Eurovision

As of this past Saturday, I have now officially missed out on the Eurovision Song Contest for the first time in my life.

Watching Eurovision was a tradition in my household growing up, a tradition I then introduced Mr Pict to and which became part of our calendar as a couple and a tradition that then grew to include our children once they were old enough to stay up late on a Saturday night.  Therefore, what I am really missing is the loss of one of our deeply ingrained family traditions.

It is possible that if you have always lived outside Europe you have zero idea of what I am even referring to in this blog entry.  Let me clue you in.  The Eurovision Song Contest has been held every year since 1956 and involves member countries submitting a song.  Each song is then performed on one (very long) evening and each member country gets to vote on which they like best which then determines the winner, nominally the most popular song.  The contest was long enough when I was a wee lassie but, with the fall of the Berlin Wall and the subsequent creation of new nations, the number of member states has increased massively in the last quarter of a century so that now they have to hold semi-finals and the voting takes an even more interminably long time.

In the decades before I was born, Eurovision was taken quite seriously.  It was regarded as an honour for a country to win and to then host the next year’s contest and the acts performing the song could have their careers significantly boosted by a win or even an appearance.  Some credible careers – such as Abba – were launched by success at Eurovision.  The joy of Eurovision, however, is that in more recent decades the musical and artistic merit has declined so that the songs are utter drivel, frequently sung out of key and the performances are often bizarre.  It is an absolutely wonderful night of randomly kitsch and camp entertainment.  For most of my life, the BBC’s commentator on the night’s events was the DJ Terry Wogan who would make sarcastic quips as the show progressed and gradually sink into his cups as the voting stretched out before him.  He retired and was replaced by another sardonic Irishman, Graham Norton.  A lot of the pleasure of watching Eurovision was the commentator’s witty put downs reflecting our own view of the show.

Then there is the voting.  There is admittedly not a great deal of merit in any of the songs or performances but merit is rarely how Eurovision is won.  Instead, there are complex political relationships at work which lead to certain countries always awarding top points to the same allies every single year and denying points to countries with which they have fraught relationships, regardless of the quality of effort.  It is actually perfectly possible to predict what some countries will award from the “public voting” each year.  In recent years it has also been the case that some countries have, it is suspected, deliberately thrown the contest because they do not want to win.  Winning involves hosting the following year.  This can be a drain on finances for some and a welcome boost to tourism for others.  If, however, you are like Ireland and have hosted several times then it might be time to submit a song performed by a puppet turkey.  That actually happened.  It is believed that singing in English creates an advantage.  There was a rule for a time that songs had to be sung in each country’s native language but it was determined this unfairly advantaged the English speaking nations since English is the second language of most European countries.  If you have ever sat through Eurovision then you might agree with me that actually it is probably advantageous to sing in the most obscure language and dialect possible so that as few people as possible can understand that the lyrical content is entirely dire.  I also think part of the fun is hearing other languages and it is always a bonus when a country decides to go for a bit of a flourish using an ethnic instrument of some kind- double bonus if done so while wearing some bonkers version of national costume.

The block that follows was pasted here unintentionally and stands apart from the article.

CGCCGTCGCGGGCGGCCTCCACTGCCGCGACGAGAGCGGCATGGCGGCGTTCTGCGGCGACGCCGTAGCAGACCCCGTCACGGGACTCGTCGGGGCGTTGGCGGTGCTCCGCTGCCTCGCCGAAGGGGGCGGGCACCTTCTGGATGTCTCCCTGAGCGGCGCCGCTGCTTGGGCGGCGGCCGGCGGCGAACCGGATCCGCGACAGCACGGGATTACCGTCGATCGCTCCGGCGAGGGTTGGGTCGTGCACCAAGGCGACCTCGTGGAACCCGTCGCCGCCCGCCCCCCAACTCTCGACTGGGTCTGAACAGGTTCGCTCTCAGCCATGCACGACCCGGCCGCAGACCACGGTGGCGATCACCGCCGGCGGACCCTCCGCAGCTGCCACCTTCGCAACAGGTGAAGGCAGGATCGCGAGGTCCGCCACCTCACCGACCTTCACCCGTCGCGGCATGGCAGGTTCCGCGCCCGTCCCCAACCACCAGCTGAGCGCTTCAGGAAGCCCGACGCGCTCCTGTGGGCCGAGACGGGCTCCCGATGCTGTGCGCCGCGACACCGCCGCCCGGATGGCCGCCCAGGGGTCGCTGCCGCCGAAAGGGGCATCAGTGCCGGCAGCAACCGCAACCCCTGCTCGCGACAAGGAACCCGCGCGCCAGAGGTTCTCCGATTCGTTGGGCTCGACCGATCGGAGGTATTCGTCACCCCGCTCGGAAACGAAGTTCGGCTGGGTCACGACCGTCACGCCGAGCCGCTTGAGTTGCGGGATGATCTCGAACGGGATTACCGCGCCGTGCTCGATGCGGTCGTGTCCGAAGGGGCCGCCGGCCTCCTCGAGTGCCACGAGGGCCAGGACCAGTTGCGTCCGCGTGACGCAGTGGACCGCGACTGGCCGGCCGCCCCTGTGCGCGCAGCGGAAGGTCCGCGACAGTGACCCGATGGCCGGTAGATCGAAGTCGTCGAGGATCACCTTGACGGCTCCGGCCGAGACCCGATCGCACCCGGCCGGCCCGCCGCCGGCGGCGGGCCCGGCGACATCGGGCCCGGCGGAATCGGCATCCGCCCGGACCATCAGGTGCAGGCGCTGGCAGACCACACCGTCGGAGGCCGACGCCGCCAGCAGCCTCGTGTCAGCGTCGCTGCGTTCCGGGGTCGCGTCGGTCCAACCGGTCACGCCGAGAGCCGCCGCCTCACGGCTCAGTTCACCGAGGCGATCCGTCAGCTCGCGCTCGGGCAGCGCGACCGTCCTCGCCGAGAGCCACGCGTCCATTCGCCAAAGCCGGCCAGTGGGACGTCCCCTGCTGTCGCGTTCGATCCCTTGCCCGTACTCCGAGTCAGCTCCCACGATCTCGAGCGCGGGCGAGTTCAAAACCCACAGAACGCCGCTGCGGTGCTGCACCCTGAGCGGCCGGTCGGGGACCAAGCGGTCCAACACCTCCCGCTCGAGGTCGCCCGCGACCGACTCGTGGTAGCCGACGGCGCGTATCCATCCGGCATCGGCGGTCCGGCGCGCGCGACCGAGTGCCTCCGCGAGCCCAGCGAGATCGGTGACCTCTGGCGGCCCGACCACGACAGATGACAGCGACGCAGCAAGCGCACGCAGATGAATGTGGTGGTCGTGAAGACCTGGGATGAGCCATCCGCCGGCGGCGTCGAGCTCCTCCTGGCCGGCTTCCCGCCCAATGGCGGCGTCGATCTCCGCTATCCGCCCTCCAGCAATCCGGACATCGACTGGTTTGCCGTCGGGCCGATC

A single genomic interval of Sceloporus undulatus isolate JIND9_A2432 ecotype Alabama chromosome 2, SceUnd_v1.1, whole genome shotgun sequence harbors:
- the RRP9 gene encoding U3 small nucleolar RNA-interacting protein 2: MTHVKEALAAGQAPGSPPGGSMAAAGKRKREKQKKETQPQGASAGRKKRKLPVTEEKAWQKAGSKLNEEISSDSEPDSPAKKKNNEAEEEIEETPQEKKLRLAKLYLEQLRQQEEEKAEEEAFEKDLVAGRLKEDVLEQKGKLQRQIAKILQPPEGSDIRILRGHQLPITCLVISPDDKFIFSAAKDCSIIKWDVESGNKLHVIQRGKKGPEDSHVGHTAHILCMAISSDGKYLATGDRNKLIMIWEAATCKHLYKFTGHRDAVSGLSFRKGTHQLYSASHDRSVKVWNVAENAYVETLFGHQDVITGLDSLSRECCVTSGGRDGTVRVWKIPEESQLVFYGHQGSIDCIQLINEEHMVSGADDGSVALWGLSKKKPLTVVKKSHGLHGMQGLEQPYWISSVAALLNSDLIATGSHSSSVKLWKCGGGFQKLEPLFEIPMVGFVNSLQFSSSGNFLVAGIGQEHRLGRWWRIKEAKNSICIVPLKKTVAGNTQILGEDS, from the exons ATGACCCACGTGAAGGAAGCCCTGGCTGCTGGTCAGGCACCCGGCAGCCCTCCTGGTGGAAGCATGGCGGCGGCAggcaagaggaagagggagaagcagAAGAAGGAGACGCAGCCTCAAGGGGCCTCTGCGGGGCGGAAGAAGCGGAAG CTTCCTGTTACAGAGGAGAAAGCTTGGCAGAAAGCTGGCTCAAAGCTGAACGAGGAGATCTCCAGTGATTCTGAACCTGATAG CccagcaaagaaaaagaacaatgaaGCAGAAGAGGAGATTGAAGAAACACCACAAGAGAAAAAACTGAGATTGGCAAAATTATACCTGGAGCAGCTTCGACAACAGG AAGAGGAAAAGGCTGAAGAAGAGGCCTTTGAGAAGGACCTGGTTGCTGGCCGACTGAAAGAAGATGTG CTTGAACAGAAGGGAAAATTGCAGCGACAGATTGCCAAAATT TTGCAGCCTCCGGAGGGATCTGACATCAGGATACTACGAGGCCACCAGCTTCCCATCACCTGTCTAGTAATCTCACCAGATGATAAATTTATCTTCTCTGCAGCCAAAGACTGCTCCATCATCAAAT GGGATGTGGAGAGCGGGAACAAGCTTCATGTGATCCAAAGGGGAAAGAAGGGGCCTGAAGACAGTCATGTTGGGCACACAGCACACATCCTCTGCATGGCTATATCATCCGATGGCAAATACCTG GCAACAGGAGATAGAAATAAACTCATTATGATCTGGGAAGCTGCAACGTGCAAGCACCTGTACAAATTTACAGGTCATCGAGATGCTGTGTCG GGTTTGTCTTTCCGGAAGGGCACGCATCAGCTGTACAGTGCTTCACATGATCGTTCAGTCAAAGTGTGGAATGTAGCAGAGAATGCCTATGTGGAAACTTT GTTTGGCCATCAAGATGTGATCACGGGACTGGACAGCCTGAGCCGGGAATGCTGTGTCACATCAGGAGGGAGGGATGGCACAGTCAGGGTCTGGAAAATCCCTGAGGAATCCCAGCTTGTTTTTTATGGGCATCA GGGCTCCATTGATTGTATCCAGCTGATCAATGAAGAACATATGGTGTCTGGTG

Anyway, our  Pict family tradition was to score each country’s performance out of 20 with a maximum of ten marks being awarded for the song, five for the performance and five for the costumes.  As a family that usually meant that there was much discussion surrounding how low the score should be for each song and it also meant it was possible for our top scorers to have sung in a way that emulated a camel belching so long as they had a top drawer performance and some natty costumes.  In recent years we have evolved the tradition of eating nachos in front of the TV while chortling through the musical turns and debating whether the song that made our ears wither deserved even a single point.  Of course, the children also love the fact that they get to stay up late – really quite late indeed – while glutting themselves on telly watching.  There is also an unspoken tradition of seeing who can come up with the most scathing put down or come up with the most witty one liner about a song or performance.   The boys do quite well in that regard.  My apprentices.

But no more.

Possibly next year I will find the time to investigate if the Eurovision’s website broadcasts the event online in any other way than live.  A Saturday afternoon will never do for Eurovision for one reason or another but watching it “as live” in the evening would be fabulous.  So long as I manage to avoid the news of who the winner is which I singly failed to do this year.  I turned on the BBC World News and learned that 2014’s winner was Austria with a song performed by a pretty drag performer with a beard.  Now that’s Eurovision at its most magnificent!

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